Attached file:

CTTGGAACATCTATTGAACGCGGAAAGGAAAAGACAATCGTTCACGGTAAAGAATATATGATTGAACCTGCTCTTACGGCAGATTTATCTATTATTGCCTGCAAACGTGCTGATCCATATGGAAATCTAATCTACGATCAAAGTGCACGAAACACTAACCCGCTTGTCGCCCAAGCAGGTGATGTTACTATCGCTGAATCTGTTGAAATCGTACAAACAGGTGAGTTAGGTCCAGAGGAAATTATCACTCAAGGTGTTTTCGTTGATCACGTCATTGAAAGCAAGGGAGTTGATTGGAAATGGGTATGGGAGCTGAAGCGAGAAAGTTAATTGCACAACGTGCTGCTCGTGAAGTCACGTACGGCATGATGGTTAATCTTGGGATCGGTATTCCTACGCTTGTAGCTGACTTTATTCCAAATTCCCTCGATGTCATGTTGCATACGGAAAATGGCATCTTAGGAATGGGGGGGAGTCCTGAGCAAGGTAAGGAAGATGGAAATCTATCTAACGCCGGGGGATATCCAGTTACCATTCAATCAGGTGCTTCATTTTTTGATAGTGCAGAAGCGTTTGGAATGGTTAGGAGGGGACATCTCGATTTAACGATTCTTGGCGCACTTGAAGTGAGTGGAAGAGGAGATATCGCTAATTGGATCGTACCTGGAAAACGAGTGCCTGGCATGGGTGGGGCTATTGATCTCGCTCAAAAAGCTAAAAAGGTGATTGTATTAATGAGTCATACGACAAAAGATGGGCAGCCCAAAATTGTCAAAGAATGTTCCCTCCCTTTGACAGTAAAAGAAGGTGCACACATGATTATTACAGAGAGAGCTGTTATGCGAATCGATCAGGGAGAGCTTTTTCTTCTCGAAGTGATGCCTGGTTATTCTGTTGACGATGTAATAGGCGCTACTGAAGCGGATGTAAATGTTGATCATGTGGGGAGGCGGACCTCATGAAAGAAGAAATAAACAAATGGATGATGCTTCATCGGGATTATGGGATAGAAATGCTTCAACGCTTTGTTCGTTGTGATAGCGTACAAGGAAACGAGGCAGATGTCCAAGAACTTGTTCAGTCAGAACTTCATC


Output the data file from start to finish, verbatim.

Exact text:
CTTGGAACATCTATTGAACGCGGAAAGGAAAAGACAATCGTTCACGGTAAAGAATATATGATTGAACCTGCTCTTACGGCAGATTTATCTATTATTGCCTGCAAACGTGCTGATCCATATGGAAATCTAATCTACGATCAAAGTGCACGAAACACTAACCCGCTTGTCGCCCAAGCAGGTGATGTTACTATCGCTGAATCTGTTGAAATCGTACAAACAGGTGAGTTAGGTCCAGAGGAAATTATCACTCAAGGTGTTTTCGTTGATCACGTCATTGAAAGCAAGGGAGTTGATTGGAAATGGGTATGGGAGCTGAAGCGAGAAAGTTAATTGCACAACGTGCTGCTCGTGAAGTCACGTACGGCATGATGGTTAATCTTGGGATCGGTATTCCTACGCTTGTAGCTGACTTTATTCCAAATTCCCTCGATGTCATGTTGCATACGGAAAATGGCATCTTAGGAATGGGGGGGAGTCCTGAGCAAGGTAAGGAAGATGGAAATCTATCTAACGCCGGGGGATATCCAGTTACCATTCAATCAGGTGCTTCATTTTTTGATAGTGCAGAAGCGTTTGGAATGGTTAGGAGGGGACATCTCGATTTAACGATTCTTGGCGCACTTGAAGTGAGTGGAAGAGGAGATATCGCTAATTGGATCGTACCTGGAAAACGAGTGCCTGGCATGGGTGGGGCTATTGATCTCGCTCAAAAAGCTAAAAAGGTGATTGTATTAATGAGTCATACGACAAAAGATGGGCAGCCCAAAATTGTCAAAGAATGTTCCCTCCCTTTGACAGTAAAAGAAGGTGCACACATGATTATTACAGAGAGAGCTGTTATGCGAATCGATCAGGGAGAGCTTTTTCTTCTCGAAGTGATGCCTGGTTATTCTGTTGACGATGTAATAGGCGCTACTGAAGCGGATGTAAATGTTGATCATGTGGGGAGGCGGACCTCATGAAAGAAGAAATAAACAAATGGATGATGCTTCATCGGGATTATGGGATAGAAATGCTTCAACGCTTTGTTCGTTGTGATAGCGTACAAGGAAACGAGGCAGATGTCCAAGAACTTGTTCAGTCAGAACTTCATC